Ejap 02 Cain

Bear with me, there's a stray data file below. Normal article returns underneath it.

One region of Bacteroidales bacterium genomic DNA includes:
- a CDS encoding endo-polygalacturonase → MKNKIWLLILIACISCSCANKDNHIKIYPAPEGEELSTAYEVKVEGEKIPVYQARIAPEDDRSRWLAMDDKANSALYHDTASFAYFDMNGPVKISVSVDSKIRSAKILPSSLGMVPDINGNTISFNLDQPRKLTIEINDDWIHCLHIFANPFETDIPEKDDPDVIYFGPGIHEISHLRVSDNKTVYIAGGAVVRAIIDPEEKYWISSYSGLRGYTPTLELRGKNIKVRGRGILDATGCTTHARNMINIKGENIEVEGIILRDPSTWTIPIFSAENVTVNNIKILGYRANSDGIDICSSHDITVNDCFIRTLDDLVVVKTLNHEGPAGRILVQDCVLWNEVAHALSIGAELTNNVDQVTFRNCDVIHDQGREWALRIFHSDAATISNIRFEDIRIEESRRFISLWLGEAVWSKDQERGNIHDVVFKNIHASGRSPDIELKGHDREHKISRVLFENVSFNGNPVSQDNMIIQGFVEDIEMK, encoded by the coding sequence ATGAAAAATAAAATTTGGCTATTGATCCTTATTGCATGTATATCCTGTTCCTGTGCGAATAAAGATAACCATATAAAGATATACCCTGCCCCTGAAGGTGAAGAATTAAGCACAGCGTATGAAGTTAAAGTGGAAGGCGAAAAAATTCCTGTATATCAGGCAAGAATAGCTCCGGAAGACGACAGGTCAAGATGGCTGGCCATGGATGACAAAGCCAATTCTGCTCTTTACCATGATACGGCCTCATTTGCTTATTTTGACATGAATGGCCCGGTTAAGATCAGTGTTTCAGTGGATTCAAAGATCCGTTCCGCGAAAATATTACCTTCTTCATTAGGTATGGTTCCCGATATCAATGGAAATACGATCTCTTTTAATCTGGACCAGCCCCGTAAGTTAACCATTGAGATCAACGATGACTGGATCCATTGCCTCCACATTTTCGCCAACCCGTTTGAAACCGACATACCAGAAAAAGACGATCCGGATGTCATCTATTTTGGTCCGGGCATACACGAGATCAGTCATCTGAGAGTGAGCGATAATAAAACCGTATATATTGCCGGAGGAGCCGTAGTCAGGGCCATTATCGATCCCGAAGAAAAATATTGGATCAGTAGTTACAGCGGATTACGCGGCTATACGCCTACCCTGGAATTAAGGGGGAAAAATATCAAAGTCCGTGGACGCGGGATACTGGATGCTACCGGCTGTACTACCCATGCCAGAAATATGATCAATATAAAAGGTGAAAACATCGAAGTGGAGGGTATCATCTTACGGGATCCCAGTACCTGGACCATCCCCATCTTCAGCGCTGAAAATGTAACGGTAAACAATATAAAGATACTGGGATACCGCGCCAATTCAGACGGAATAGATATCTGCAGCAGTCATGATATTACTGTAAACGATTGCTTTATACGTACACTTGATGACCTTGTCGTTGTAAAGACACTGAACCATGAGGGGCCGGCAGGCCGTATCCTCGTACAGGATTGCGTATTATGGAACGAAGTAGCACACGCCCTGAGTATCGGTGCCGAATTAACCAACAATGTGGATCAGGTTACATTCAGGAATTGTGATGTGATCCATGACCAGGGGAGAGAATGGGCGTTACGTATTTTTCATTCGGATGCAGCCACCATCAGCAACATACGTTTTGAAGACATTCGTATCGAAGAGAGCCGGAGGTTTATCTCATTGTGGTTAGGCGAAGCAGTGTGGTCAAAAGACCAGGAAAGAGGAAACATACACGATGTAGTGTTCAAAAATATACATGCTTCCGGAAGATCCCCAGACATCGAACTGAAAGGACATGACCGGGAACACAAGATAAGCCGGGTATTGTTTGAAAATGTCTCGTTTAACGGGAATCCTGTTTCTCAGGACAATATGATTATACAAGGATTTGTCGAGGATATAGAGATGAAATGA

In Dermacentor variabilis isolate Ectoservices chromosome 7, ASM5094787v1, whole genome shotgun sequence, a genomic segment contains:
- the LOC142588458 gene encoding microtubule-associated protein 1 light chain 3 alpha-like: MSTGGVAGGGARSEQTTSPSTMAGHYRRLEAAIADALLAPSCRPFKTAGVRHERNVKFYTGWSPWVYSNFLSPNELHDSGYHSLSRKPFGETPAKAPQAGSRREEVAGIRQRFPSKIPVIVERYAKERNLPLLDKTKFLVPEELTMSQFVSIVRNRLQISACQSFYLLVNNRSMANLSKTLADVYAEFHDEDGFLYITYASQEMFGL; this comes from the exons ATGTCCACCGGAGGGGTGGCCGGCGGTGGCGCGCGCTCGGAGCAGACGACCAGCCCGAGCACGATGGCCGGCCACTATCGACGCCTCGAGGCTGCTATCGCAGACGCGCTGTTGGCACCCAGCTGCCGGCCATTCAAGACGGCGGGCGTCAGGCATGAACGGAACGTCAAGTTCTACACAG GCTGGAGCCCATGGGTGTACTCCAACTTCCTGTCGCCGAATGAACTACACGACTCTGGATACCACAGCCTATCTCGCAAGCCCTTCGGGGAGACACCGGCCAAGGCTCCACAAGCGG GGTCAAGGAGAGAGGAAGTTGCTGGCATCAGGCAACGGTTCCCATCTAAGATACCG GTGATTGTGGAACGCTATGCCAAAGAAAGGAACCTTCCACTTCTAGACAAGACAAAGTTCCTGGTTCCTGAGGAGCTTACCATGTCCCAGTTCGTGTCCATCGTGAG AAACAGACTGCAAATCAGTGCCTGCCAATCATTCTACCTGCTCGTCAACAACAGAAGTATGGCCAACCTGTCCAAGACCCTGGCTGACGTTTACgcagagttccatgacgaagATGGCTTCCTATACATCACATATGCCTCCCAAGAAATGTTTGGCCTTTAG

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  ABSRACIn this paper I consider some o the most promi-nent philosophical challenges to the viability o Chomskyan linguistics. Te challenges in ques-tion are generated by the work o Quine, Kripke and Crispin Wright. I respond to these challenges by developing an account o rule representation that appeals to the lower level causal workings o a particular component o the mind-brain that plays a undamental role in grounding our linguistic capacities. Tis account draws upon  various elements o Chomsky’s core commit-ments. Tese include his modularity thesis, his  view that the language aculty owes its status as such to its relations to other in-head systems, his general conception o the relationship between the mind and the brain, and his nativist concep-tion o language acquisition. Key words: Chomsky, modularity, representa-tion, nativism, ceteris paribus laws. Introduction Despite its massive influence within linguistics and cognitive science many philosophers have been exercised by the worry that there is something deeply problematic with Chomskyan linguis-tics. 1  In this paper I will examine and attempt to answer what are to mymindmy mindmind three o the most interesting and impor-tant philosophical objections to Chom-sky’s work. Te objections in question are due, respectively, to W.V. Quine, Saul Kripke and Crispin Wright. My response rests upon an account o rule represen-tation that places substantial emphasis on the causal actors underlying our lin-guistic abilities and is motivated by the scientific ambitions o Chomsky’s work, his commitment to the modularity thesis and his nativist conception o language acquisition. 1  Examples o prominent philosophers who have di-rectly taken issue with Chomsky’s core commitments include Putnam 1967, Baker & Hacker 1984, Searle 1990, Dummett 1989, Devitt & Sterelny 1987 and De- vitt 2003. 5 CONFRONING PHILOSOPHICAL OBJECIONS O CHOMSKYAN LINGUISICS MARK J. CAIN Oxord Brookes University EUJAP   VOL. 1   No. 2   2005 ORIGINAL SCIENIFIC PAPER  UDK: 1:81 81󰀭05 Chomsky, N.  1. Quine and Kripke’s objections According to Chomsky rules are central to an individual’s language: when an individual knows a language there are a whole battery o rules that constitute her language, rules that she knows and draws upon in language production and comprehension. 2  Chom-sky characterises the knowledge in question is a species o propositional rather than ability knowledge and it is typically unconscious or tacit (Chomsky 1980). Tere is nothing more to an individual’s language than the rules that she knows. Consequently, in seeking to describe an individual’s language and explain its acquisition, the linguist is engaging in cognitive psychology. 3  For such an engagement in cognitive psychology to have any point there would have to be a act o the matter as to what rules were known by the individual and thus constituted her language. What Quine and Kripke’s argu-ments suggest is that there is no such act o the matter so that Chomsky is searching or acts where there are no acts to be ound. I will examine these arguments in turn beginning with Quine’s. Quine’s argument runs as ollows (Quine 1972). Tere are cases where it makes perect sense to attribute to an individual speaker o a given language knowledge o a particular body o rules (a grammar) and identiy those rules as the ones that she draws upon in language production and comprehension. Consider two groups o Danish children who have learnt English in different ways. Members o the first group have been taught tra-ditional schoolroom grammar which they explicitly consult in constructing sentences o English. Members o the second group have been taught Jesperson’s grammar which they explicitly consult in constructing sentences o English. Tese rival grammars are extensionally equivalent and equally fit the linguistic behaviour and dispositions o all the children. Nevertheless, the first group o children are guided by one grammar con-sisting o a particular body o rules and the second are guided by another grammar consisting o a different body o rules. Hence, it is perectly legitimate to preer one account o the grammar o the first group and a different account o that o the second group. But, argues Quine, in the case o a typical child whose first language is English, there is no such case o being guided by a particular grammar. Such speakers are un-able to state any rules o the language that they speak; at best a particular grammar fits the linguistic behaviour and dispositions o the child. But there will always be distinct grammars that equally fit their linguistic behaviour and dispositions, grammars that 2  With the advent o government and binding theory and the development o the principles and parameters ap-proach rules were replaced by principles in Chomsky’s theorising (Chomsky 1981; Chomsky 1986). Tis is because, or Chomsky, talk o rules carries with it connotations o specificity to particular languages. I knowing a language involved representing rules in this sense then it would be difficult to see how a child could acquire knowledge o her language. Hence, a linguistic theory that talked o rules would not meet the condition o explanatory adequacy, that is, the condition o explaining language acquisition. For the purposes o this paper nothing hangs on this change as principles are a species o rules, namely, rules o great generality that Pinker dubs ‘super rules’ (Pinker 1994). Accord-ingly, unless otherwise indicated, I will use the term ‘rule’ to cover both rules and principles in Chomsky’s narrow sense o those terms. 3  For an early and classic statement o this psychologistic view o linguistics, Chomsky 1965, Ch. 1. 6 EUJAP   Vol. 1   No. 2   2005  are extensionally equivalent. Tere can be no grounds or saying o any one o these grammars that it is the  grammar o the child’s language or that the linguistic theory that attributes this grammar to the child is the  correct theory o the child’s language. I this is right then there are clearly going to be rival accounts o the rules o any individual’s language that are equally legitimate even when all the potentially relevant acts about the individual are known. Consequently, there is no act o the matter as to what par-ticular body o rules belongs to a typical individual’s language, as to what grammar is true o her language.Te second argument is due to Kripke and can be described as ollows (Kripke 1982). Suppose that an individual intends to use the symbol ‘+’ to denote a particular math-ematical unction and so intends her use o this symbol to be governed by a rule cor-responding to that unction. Te rule is such that she should answer any question o the orm ‘what is x + y?’ by speciying the number that is the value o the unction or the arguments x, y. At any point in her history she will have applied this rule only finitely many times. Moreover, being a finite creature, she will be disposed to give answers to only finitely many questions o this orm. Suppose that up to a particular point in time she has always given the sum o x and y in answer to every problem o the orm ‘what is x + y?’ that she has encountered but that none o these problems were such that the  value o either x or y was greater than 56. She then encounters the problem ‘what is 57 + 68?’ and answers ‘125.’ Is that answer correct? Is it in accord with the rule that she intended to ollow in her use o ‘+’? I the rule is the addition rule (that is the rule such that one should give the sum o x and y as the answer) then her answer is correct. But there will be some other rule (the quaddition rule) that equally fits her past behaviour but requires her to give the answer ‘5’ to this new problem. Which o these two rules has she been intending to ollow? Which o them is the rule governing her use o ‘+’? According to Kripke, there is no act o the matter as to whether or not she intended to ollow the addition rule; her past behaviour and conscious mental states are consistent with an intention to ollow this rule but are equally consistent with an intention to ol-low some other rule. Appeal to her dispositions won’t settle the issue. Her dispositions might serve to undermine the claim that she intended to ollow the quaddition rule. But as her dispositions are finite and the demands o rules such as the addition rule are infinite, both the addition rule and some distinct quaddition like rule will equally fit her dispositions.Although Kripke ocuses on a mathematical example, one can easily envisage an ana-logue involving the kinds o rules that Chomsky is concerned with. Suppose that a lin-guist claims that a particular rule is (tacitly or non-consciously) known by a particular language user and so belongs to her language. Given the infinite demands o such rules (that is, given the act that they typically have implications or the grammaticality or otherwise o infinitely many distinct combinations o words o the language to which they belong) i the postulated rule fits the language user’s history o behaviour, her conscious mental states and her dispositions to behave, then so will some other non-  M. J. Cain   Confronting Philosophical Objections to Chomskyan Linguistics 7  equivalent rule. So there can there be no act o the matter as to whether the postulated rule rather than some other competing rule is known by the language user and so be-longs to her language.Chomsky has engaged with both Quine and Kripke suggesting that he takes their argu-ments very seriously indeed. However, I do not think that Chomsky’s responses directly conront the arguments as I have described them. With respect to Quine, his tendency has been to interpret Quine as doing little more than making the point that linguistic theories are underdetermined by observable evidence. Chomsky is willing to concede this point but thinks that this does nothing to undermine linguistics as scientific theo-ries are generally underdetermined in this way. 4  I think that this is to misunderstand Quine’s argument. For, he is not making a point about the epistemic plight o the lin-guist, the point that she does not have conclusive evidence as to which o the competing linguistic theories is true, as to which collection o rules belongs to the language o the target individuals. Rather, his point is that there is no act o the matter as to which o the competing theories is true, as to which collection o rules belongs to the language o the target individuals. Tus, Quine’s argument bears more in common with his thesis o the indeterminacy o radical translation (Quine 1960) than it does with the so called Duhem-Quine thesis (Duhem 1982; Quine 1951). With respect to Kripke, Chomsky’s response ocuses not so much on the argument or rule scepticism but on the attempted sceptical solution to the problem o rule ollow-ing, a solution that places substantial emphasis on the role o the community. 5  Conse-quently a direct response to Quine and Kripke’s objections is needed and in the remain-der o this paper I shall attempt to develop such a response.An important point to be made concerns Chomsky’s talk o knowledge. He requently says that the rules belonging to an individual’s language are items o (propositional) knowledge, albeit unconscious or tacit knowledge. However, in the ace o philosophi-cal objections he is prepared to drop talk o knowledge, or example, by replacing it with talk o cognizing rules. Accordingly, I don’t think that Chomsky need be commit-ted to the claim that we know rules o the kind that he postulates in the sense o the term ‘know’ that philosophers normally operate with. Rather, his commitment is that determinate rules are represented within us where representing a particular rule is a psychological state that can differ in salient respects rom a state o knowledge. 6  Tus, the rules that constitute an individual’s language are represented within her mind but she is not typically conscious o these rules. Consequently, the task becomes that o 4  For example, see Chomsky 2000, Ch 4. 5  See Chomsky 1986, Ch 4. 6  Here is a typical expression o this view: “Evidently, each language is the interplay o two actors: the initial state and the course o experience. We can think o the initial state as a ‘language acquisition device’ that takes experi-ence as input and gives the language as an ‘output’ – an ‘output’ that is internally represented in the mind/brain”, Chomsky 2000, p 4. 8 EUJAP   Vol. 1   No. 2   2005